Contemporary Political Theory 9 (3):284-303 (2010)

The question of Judith Butler's ‘politics’ and their normative justification has been raised by critics and supporters alike for some time. The number of recent texts dedicated to this topic suggests that it remains an unresolved and still pressing question. I argue that in order to identify and evaluate the political implications of Butler's work, we must first recognize the relationship and distinction between four vectors of her thinking: her diagnosis of the human condition, her expression of specific normative aspirations, her defense of a distinct ethical comportment and finally her theory of political engagement. I conclude that Butler implicitly counsels the cultivation of certain ethical dispositions, including generosity, humility, patience and restraint, as part of a practice of preparing to engage in a kind of politics that breaks radically with the mastery- and sovereignty-seeking variety all too familiar to us in contemporary times.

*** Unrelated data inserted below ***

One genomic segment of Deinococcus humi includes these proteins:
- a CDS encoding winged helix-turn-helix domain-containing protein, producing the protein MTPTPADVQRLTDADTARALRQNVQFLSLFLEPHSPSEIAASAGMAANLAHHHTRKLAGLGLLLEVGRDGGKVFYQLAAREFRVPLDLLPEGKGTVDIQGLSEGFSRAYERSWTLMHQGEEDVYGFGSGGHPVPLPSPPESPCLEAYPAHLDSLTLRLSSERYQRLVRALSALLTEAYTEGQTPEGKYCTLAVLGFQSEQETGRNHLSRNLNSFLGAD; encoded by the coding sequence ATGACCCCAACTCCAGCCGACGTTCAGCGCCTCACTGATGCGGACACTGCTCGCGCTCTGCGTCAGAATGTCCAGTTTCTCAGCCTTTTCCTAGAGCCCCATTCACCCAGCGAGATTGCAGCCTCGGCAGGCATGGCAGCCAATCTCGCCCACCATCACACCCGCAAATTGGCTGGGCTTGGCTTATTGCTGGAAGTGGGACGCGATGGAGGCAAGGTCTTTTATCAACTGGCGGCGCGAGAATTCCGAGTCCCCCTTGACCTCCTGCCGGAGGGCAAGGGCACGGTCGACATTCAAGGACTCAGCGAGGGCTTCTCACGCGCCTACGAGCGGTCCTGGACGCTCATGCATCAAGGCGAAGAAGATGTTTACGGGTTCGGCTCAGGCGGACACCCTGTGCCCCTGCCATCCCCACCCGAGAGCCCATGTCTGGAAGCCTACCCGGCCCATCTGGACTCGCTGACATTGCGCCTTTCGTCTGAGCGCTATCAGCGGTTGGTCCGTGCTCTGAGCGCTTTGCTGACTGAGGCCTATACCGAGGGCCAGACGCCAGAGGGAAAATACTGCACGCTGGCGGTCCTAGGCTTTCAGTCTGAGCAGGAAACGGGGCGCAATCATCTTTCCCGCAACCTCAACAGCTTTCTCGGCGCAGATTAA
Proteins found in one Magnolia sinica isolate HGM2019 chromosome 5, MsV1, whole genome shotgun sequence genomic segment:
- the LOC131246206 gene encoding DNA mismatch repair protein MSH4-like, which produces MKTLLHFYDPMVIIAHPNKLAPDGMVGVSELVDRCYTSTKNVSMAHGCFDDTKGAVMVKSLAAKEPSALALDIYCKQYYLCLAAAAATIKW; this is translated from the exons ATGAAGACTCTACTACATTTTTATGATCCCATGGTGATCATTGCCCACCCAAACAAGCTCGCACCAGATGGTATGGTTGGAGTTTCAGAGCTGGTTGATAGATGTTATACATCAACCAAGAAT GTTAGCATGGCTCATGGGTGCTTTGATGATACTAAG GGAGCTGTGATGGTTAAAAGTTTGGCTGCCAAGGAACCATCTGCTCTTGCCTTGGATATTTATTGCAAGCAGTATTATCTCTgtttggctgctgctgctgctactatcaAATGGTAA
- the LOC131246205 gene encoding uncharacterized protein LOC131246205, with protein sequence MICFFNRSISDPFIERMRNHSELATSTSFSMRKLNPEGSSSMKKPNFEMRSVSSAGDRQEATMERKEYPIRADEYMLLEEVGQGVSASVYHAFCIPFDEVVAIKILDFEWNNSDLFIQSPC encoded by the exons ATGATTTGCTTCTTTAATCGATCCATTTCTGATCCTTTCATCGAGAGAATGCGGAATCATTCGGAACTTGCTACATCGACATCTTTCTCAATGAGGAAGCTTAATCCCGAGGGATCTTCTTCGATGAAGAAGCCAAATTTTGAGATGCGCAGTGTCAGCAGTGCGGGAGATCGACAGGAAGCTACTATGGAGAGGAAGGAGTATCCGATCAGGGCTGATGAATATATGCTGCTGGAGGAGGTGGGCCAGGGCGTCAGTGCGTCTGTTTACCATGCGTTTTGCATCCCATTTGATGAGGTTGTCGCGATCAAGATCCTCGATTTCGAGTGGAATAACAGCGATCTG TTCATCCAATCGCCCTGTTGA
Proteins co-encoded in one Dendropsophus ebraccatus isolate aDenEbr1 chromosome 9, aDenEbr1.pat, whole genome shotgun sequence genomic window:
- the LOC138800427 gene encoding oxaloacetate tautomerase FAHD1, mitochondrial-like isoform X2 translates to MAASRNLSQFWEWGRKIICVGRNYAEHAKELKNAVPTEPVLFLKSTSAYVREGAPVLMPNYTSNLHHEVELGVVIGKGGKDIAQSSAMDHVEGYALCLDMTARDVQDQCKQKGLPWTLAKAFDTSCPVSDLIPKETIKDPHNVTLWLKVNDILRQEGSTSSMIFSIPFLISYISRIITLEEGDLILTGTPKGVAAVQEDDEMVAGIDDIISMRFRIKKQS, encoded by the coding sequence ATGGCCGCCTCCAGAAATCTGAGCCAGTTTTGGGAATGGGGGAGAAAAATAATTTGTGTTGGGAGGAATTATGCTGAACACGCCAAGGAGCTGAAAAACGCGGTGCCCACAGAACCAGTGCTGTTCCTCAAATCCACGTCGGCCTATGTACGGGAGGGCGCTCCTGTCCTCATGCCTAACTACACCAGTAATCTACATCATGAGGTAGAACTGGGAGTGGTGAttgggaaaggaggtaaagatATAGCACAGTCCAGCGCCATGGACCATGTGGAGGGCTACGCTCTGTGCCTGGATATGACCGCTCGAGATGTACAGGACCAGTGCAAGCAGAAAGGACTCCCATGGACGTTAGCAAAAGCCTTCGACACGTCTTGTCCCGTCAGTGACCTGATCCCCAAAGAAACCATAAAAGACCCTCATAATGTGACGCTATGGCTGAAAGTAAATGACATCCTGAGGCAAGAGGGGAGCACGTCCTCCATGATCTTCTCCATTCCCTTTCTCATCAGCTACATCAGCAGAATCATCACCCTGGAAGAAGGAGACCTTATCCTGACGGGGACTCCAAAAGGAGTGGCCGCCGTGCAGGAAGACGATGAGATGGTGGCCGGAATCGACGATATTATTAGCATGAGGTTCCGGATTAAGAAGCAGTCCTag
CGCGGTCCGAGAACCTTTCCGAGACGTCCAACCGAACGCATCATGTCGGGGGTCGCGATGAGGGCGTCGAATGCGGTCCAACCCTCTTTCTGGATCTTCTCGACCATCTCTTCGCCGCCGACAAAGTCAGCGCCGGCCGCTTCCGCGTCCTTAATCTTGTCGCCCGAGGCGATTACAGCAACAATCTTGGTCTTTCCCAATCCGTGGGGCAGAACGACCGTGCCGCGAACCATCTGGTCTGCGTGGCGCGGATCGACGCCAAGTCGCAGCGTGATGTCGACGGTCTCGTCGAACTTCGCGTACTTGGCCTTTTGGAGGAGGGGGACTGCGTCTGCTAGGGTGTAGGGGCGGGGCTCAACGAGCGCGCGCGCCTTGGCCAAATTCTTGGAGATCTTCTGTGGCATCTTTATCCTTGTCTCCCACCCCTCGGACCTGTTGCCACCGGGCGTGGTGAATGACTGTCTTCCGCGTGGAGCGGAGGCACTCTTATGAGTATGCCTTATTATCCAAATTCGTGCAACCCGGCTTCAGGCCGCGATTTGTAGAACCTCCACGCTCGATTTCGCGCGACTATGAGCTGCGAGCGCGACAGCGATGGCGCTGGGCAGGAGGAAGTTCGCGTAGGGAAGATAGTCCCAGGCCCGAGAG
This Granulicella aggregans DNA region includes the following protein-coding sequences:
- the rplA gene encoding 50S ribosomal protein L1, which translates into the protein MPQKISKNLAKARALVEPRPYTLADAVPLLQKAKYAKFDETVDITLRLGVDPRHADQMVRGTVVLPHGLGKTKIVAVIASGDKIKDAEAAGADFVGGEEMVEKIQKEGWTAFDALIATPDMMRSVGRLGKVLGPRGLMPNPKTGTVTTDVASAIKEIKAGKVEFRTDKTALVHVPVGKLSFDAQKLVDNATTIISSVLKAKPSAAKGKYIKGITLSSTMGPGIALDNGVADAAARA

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DOI 10.1057/cpt.2009.14
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Subject, Psyche and Agency.L. McNay - 1999 - Theory, Culture and Society 16 (2):175-193.

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